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Virginia Commonwealth University volleyball coach: I was fired for being gay

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It’s surprising how many people think you cannot be fired for being LGBT in this country. It’s important to pass the federal Employment Non-Discrimination Act (ENDA) — but that even with it, discrimination will still occur — it will just be against the law.

It’s apparently not enough to have a perfect graduation score and a 25-6 season if you’re coaching Virginia Commonwealth University’s women’s volleyball team. On Monday November 19th, James Finley, who is openly gay, found out that he was fired, with the school’s new athletic director, Ed McLaughlin saying the “program needs a different direction.”  Huff Po:

“He said ‘We want someone to better represent the school,‘ and coach had never done anything to misrepresent the school,” Kristin Boyd, a fifth-year veteran of VCU’s volleyball program, told GayRVA.

“That really just stabbed me in the heart,” Finley said in an interview with NBC 12. “This guy just absolutely doesn’t want to have somebody gay on his staff.”


He had put much into the success of his team. But there were several red flags that popped up throughout the season leading up to this moment.

“From the beginning he interacted with other coaches, staffs, other teams. He participated [with them], and  with ours he didn’t…  At booster events, he avoided me whenever I was there. [I’d be] having a conversation with him and he’d walk away when I was trying to talk to him. I’d say ‘Hi’ and he’d look up at me, and put his head back down and not acknowledge me.”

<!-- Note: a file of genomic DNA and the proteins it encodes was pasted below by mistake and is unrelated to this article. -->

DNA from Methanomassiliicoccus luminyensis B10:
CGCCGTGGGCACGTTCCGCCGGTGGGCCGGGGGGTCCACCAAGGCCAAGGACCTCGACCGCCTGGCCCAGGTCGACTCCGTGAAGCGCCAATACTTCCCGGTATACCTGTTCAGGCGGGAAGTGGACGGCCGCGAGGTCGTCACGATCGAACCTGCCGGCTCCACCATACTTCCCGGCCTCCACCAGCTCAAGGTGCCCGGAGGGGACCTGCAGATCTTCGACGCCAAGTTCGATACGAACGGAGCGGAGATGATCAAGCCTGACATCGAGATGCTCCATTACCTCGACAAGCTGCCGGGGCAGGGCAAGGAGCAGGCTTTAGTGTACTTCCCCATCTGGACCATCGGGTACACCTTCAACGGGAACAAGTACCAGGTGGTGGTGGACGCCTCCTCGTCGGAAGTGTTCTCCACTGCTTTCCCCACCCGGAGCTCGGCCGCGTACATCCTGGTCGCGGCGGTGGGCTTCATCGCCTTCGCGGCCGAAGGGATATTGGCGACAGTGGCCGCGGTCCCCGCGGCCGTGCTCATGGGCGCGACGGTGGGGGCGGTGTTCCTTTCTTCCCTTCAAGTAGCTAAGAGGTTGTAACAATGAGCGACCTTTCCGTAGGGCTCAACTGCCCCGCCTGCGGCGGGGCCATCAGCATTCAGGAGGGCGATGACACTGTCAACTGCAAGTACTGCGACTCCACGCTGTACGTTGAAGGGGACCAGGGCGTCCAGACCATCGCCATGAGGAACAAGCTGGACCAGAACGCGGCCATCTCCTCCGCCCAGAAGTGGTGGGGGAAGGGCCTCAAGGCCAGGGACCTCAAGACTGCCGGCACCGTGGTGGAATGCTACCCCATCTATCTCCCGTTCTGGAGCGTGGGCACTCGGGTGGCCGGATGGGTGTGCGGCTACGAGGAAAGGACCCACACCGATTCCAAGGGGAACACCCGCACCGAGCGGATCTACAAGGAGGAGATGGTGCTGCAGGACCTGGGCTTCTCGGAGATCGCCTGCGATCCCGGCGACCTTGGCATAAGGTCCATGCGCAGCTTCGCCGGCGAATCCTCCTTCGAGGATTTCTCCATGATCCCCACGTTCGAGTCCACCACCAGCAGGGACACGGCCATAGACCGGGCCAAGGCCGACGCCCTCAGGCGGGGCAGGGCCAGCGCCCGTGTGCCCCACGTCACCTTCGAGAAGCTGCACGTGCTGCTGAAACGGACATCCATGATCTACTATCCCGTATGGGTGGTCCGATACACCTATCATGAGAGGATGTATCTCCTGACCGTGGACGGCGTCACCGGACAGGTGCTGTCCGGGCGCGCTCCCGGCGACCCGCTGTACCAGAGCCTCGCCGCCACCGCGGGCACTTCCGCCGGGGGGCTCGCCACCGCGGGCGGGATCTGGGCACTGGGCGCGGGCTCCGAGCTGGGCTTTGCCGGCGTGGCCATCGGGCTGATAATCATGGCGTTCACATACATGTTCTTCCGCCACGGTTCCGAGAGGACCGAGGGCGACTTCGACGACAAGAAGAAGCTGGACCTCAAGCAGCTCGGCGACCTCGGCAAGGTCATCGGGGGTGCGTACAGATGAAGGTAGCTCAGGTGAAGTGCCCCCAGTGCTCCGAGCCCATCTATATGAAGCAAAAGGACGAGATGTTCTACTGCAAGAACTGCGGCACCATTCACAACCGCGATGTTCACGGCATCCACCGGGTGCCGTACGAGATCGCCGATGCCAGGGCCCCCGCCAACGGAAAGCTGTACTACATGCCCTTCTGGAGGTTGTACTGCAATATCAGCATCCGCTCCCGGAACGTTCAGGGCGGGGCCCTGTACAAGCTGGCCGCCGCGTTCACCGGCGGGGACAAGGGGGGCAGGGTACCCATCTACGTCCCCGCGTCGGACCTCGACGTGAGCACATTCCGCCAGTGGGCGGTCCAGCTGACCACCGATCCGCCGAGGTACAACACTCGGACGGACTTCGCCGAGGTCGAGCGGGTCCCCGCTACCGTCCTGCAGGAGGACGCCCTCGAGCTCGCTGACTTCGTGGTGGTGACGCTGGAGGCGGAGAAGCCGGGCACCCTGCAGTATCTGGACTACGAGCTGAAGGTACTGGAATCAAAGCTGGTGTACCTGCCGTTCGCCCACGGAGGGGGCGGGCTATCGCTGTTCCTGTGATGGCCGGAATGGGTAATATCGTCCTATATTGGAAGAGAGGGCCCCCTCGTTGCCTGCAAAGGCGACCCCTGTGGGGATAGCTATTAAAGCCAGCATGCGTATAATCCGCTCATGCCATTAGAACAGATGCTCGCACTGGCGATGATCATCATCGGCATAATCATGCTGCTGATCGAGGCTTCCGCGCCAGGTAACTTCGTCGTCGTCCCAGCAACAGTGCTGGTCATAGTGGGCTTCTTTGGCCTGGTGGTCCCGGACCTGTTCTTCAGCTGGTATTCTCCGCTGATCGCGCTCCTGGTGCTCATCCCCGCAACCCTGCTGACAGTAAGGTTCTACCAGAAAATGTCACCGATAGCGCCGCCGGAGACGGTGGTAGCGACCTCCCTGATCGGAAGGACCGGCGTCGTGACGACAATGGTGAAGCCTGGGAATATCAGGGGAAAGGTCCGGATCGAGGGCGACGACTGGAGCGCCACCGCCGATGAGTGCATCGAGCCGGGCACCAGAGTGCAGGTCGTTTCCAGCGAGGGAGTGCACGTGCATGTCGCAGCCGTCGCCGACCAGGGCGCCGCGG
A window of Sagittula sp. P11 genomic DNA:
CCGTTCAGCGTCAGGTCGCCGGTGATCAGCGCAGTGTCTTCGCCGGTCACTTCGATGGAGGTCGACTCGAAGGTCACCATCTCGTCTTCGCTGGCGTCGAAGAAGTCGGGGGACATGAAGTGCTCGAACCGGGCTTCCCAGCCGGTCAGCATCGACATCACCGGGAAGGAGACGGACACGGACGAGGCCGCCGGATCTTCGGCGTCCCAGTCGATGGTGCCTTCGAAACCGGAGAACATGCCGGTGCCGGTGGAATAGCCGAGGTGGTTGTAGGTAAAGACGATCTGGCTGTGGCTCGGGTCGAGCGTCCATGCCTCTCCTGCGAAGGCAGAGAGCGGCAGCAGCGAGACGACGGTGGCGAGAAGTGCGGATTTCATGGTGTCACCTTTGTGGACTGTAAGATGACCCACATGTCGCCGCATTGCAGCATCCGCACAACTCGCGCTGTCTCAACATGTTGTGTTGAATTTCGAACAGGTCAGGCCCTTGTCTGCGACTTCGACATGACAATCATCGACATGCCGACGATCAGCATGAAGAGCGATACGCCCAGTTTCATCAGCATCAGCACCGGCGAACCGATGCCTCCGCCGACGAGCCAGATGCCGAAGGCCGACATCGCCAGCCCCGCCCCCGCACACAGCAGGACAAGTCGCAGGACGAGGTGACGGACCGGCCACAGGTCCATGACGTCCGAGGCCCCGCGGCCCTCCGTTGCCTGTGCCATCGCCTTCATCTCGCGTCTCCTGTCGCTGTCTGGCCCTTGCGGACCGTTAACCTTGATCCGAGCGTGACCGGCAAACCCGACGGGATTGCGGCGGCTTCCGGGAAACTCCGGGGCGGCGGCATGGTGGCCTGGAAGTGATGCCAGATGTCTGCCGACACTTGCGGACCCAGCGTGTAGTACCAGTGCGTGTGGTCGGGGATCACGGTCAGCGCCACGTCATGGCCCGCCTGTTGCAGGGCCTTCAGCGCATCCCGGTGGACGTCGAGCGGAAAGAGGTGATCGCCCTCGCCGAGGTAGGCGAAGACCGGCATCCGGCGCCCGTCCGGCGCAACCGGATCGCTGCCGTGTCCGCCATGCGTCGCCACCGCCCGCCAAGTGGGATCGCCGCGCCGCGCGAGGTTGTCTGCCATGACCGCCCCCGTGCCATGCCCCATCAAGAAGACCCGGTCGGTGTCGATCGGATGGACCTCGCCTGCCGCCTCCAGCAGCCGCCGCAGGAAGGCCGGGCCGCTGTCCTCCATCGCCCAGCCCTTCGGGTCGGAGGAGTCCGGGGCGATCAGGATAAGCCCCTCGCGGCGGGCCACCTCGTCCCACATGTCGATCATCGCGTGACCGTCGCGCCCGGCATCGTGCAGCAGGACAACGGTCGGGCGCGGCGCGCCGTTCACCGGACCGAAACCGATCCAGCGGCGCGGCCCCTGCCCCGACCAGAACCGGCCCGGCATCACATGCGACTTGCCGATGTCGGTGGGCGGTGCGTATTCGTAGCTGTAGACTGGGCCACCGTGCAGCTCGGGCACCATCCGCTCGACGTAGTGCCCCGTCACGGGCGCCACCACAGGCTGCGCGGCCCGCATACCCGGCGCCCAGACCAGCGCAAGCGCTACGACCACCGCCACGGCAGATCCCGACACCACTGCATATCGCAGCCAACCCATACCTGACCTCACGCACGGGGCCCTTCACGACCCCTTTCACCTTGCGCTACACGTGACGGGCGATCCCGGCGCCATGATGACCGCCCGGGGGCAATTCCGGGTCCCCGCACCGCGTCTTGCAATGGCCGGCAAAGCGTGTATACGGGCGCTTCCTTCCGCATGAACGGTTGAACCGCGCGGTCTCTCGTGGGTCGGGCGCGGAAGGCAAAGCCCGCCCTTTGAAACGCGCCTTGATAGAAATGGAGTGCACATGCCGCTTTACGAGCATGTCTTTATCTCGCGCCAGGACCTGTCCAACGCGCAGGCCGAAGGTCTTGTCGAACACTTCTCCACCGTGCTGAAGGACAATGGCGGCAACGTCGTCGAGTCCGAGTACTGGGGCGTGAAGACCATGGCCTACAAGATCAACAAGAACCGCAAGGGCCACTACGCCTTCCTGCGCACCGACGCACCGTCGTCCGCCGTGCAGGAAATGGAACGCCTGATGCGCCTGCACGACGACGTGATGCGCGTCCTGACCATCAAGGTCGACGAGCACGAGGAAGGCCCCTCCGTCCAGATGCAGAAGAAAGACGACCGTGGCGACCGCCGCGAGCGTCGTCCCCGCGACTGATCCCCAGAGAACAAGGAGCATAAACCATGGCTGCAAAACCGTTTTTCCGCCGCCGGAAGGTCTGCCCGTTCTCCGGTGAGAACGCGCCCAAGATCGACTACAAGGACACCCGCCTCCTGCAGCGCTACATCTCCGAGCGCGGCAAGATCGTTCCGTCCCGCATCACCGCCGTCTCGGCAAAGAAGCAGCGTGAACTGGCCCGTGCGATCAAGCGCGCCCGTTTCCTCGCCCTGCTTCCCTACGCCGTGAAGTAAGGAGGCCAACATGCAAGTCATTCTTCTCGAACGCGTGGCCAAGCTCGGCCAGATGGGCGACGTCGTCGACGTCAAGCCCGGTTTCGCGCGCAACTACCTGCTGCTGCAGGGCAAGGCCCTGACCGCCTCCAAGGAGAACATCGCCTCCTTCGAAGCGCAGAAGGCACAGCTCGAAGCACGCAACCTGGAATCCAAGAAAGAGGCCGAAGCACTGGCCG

Finley didn’t think much of the issue as the season passed, but on Oct. 5th, when Pat Stauffer, a 30-year-veteran of VCU athletics and an open lesbian, was demoted from Senior Women’s Administrator to  Sr. Associate AD for Sports Administration. It was too much for Finley, it was another red flag.

“If one things happens, OK, it happens; but if it happens a second time, it’s a pattern,” said Finley when he connected the dots. The lack of interaction all season and the circumstances of his dismissal became suspect.

Virginia is one of many states that does not have include sexual orientation in its anti-discrimination policies. VCU does, however, include protection language in its anti-discrimination policy, and Finley believes this internal policy was violated. Finley spoke with local TV station WWBT:

Ultimately, I came to this decision that I had to stand up, because you know we have a lot of gay and lesbian student athletes,” said Finley. “I can’t let them down. They have depended on me to have a safe voice and a safe place to be. We should be judged on the job we do. We shouldn’t be judged on who we love.”

Finley says he would like his job back because he believes in VCU, but even if that doesn’t work out, he’s glad he spoke up – and Finley’s husband, John Sternlicht, agrees.

“I hope and have faith that VCU will stick to its core principals of diversity and anti-discrimination,” said Sternlicht.

VCU, of course, cannot respond in any detail to the charges since it’s a personnel matter, but it did put out this statement:

“We adhere to federal and state laws and regulations that protect the privacy of our employees and the conditions of their employment. The employment action was taken in compliance with appropriate VCU employment practices and policies.

VCU and its athletic director, Ed McLaughlin, are fully committed to the core value of diversity – as reflected in the university’s diversity statement and strategic plan.  As the Commonwealth’s most diverse university, we practice the spirit of that policy statement every day.”

– Pamela Lepley
VCU Spokesperson


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Pam Spaulding

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